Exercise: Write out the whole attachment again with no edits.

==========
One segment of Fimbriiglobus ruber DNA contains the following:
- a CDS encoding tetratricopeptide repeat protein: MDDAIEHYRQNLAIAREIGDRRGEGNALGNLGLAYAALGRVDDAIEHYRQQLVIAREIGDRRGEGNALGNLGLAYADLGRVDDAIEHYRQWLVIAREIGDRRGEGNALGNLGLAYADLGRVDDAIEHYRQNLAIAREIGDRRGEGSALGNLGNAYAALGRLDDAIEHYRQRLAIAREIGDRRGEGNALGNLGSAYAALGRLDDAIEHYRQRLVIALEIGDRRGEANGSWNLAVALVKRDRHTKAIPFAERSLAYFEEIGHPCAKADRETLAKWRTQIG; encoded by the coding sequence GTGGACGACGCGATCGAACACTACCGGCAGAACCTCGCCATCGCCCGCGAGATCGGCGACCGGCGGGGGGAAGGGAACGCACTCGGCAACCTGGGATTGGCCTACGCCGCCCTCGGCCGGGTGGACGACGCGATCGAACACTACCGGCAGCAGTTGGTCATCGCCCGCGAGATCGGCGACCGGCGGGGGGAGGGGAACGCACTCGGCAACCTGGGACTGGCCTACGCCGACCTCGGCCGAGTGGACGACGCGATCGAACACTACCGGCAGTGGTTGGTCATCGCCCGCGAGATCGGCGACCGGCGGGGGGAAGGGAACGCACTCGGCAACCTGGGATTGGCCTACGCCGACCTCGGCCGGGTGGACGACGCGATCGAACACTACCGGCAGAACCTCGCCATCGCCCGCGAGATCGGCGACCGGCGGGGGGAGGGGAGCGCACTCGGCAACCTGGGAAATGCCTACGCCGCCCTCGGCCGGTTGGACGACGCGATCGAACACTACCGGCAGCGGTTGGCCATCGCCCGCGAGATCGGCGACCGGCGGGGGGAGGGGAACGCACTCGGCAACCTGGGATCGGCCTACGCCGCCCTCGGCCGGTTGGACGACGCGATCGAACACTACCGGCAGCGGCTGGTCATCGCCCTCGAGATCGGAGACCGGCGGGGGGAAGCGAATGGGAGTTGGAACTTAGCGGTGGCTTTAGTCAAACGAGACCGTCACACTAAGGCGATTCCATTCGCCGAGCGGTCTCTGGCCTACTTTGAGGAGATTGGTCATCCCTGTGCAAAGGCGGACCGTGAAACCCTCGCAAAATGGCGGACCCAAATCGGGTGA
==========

One segment of Fimbriiglobus ruber DNA contains the following:
- a CDS encoding tetratricopeptide repeat protein: MDDAIEHYRQNLAIAREIGDRRGEGNALGNLGLAYAALGRVDDAIEHYRQQLVIAREIGDRRGEGNALGNLGLAYADLGRVDDAIEHYRQWLVIAREIGDRRGEGNALGNLGLAYADLGRVDDAIEHYRQNLAIAREIGDRRGEGSALGNLGNAYAALGRLDDAIEHYRQRLAIAREIGDRRGEGNALGNLGSAYAALGRLDDAIEHYRQRLVIALEIGDRRGEANGSWNLAVALVKRDRHTKAIPFAERSLAYFEEIGHPCAKADRETLAKWRTQIG; encoded by the coding sequence GTGGACGACGCGATCGAACACTACCGGCAGAACCTCGCCATCGCCCGCGAGATCGGCGACCGGCGGGGGGAAGGGAACGCACTCGGCAACCTGGGATTGGCCTACGCCGCCCTCGGCCGGGTGGACGACGCGATCGAACACTACCGGCAGCAGTTGGTCATCGCCCGCGAGATCGGCGACCGGCGGGGGGAGGGGAACGCACTCGGCAACCTGGGACTGGCCTACGCCGACCTCGGCCGAGTGGACGACGCGATCGAACACTACCGGCAGTGGTTGGTCATCGCCCGCGAGATCGGCGACCGGCGGGGGGAAGGGAACGCACTCGGCAACCTGGGATTGGCCTACGCCGACCTCGGCCGGGTGGACGACGCGATCGAACACTACCGGCAGAACCTCGCCATCGCCCGCGAGATCGGCGACCGGCGGGGGGAGGGGAGCGCACTCGGCAACCTGGGAAATGCCTACGCCGCCCTCGGCCGGTTGGACGACGCGATCGAACACTACCGGCAGCGGTTGGCCATCGCCCGCGAGATCGGCGACCGGCGGGGGGAGGGGAACGCACTCGGCAACCTGGGATCGGCCTACGCCGCCCTCGGCCGGTTGGACGACGCGATCGAACACTACCGGCAGCGGCTGGTCATCGCCCTCGAGATCGGAGACCGGCGGGGGGAAGCGAATGGGAGTTGGAACTTAGCGGTGGCTTTAGTCAAACGAGACCGTCACACTAAGGCGATTCCATTCGCCGAGCGGTCTCTGGCCTACTTTGAGGAGATTGGTCATCCCTGTGCAAAGGCGGACCGTGAAACCCTCGCAAAATGGCGGACCCAAATCGGGTGA